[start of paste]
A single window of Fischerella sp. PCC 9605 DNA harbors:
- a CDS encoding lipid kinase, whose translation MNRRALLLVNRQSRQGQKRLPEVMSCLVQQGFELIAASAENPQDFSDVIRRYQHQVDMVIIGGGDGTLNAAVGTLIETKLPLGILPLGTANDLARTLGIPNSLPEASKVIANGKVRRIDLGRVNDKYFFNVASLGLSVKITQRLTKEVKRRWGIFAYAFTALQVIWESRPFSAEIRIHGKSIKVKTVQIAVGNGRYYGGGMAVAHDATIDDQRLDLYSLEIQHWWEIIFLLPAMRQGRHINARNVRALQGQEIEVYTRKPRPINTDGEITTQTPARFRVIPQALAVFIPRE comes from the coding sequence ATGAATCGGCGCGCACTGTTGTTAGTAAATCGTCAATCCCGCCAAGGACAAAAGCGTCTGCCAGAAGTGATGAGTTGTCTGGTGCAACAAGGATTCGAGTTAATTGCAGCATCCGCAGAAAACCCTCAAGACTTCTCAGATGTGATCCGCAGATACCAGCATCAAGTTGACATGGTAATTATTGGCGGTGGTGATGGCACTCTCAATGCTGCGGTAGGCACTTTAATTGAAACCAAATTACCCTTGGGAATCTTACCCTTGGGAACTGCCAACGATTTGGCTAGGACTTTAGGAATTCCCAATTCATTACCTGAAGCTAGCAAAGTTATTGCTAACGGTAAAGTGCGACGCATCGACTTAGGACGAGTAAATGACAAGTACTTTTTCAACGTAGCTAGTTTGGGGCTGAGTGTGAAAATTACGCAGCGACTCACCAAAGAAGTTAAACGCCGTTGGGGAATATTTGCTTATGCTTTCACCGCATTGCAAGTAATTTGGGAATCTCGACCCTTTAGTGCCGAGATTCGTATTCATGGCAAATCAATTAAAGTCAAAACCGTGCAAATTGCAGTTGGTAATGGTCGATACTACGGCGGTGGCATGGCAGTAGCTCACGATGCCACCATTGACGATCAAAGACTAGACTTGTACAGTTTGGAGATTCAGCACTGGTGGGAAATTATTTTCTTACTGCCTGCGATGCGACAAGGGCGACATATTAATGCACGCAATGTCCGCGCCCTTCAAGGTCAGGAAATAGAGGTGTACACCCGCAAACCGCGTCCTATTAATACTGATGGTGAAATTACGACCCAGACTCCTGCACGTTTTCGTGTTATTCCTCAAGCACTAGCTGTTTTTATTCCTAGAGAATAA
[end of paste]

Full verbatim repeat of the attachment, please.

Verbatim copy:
A single window of Fischerella sp. PCC 9605 DNA harbors:
- a CDS encoding lipid kinase, whose translation MNRRALLLVNRQSRQGQKRLPEVMSCLVQQGFELIAASAENPQDFSDVIRRYQHQVDMVIIGGGDGTLNAAVGTLIETKLPLGILPLGTANDLARTLGIPNSLPEASKVIANGKVRRIDLGRVNDKYFFNVASLGLSVKITQRLTKEVKRRWGIFAYAFTALQVIWESRPFSAEIRIHGKSIKVKTVQIAVGNGRYYGGGMAVAHDATIDDQRLDLYSLEIQHWWEIIFLLPAMRQGRHINARNVRALQGQEIEVYTRKPRPINTDGEITTQTPARFRVIPQALAVFIPRE comes from the coding sequence ATGAATCGGCGCGCACTGTTGTTAGTAAATCGTCAATCCCGCCAAGGACAAAAGCGTCTGCCAGAAGTGATGAGTTGTCTGGTGCAACAAGGATTCGAGTTAATTGCAGCATCCGCAGAAAACCCTCAAGACTTCTCAGATGTGATCCGCAGATACCAGCATCAAGTTGACATGGTAATTATTGGCGGTGGTGATGGCACTCTCAATGCTGCGGTAGGCACTTTAATTGAAACCAAATTACCCTTGGGAATCTTACCCTTGGGAACTGCCAACGATTTGGCTAGGACTTTAGGAATTCCCAATTCATTACCTGAAGCTAGCAAAGTTATTGCTAACGGTAAAGTGCGACGCATCGACTTAGGACGAGTAAATGACAAGTACTTTTTCAACGTAGCTAGTTTGGGGCTGAGTGTGAAAATTACGCAGCGACTCACCAAAGAAGTTAAACGCCGTTGGGGAATATTTGCTTATGCTTTCACCGCATTGCAAGTAATTTGGGAATCTCGACCCTTTAGTGCCGAGATTCGTATTCATGGCAAATCAATTAAAGTCAAAACCGTGCAAATTGCAGTTGGTAATGGTCGATACTACGGCGGTGGCATGGCAGTAGCTCACGATGCCACCATTGACGATCAAAGACTAGACTTGTACAGTTTGGAGATTCAGCACTGGTGGGAAATTATTTTCTTACTGCCTGCGATGCGACAAGGGCGACATATTAATGCACGCAATGTCCGCGCCCTTCAAGGTCAGGAAATAGAGGTGTACACCCGCAAACCGCGTCCTATTAATACTGATGGTGAAATTACGACCCAGACTCCTGCACGTTTTCGTGTTATTCCTCAAGCACTAGCTGTTTTTATTCCTAGAGAATAA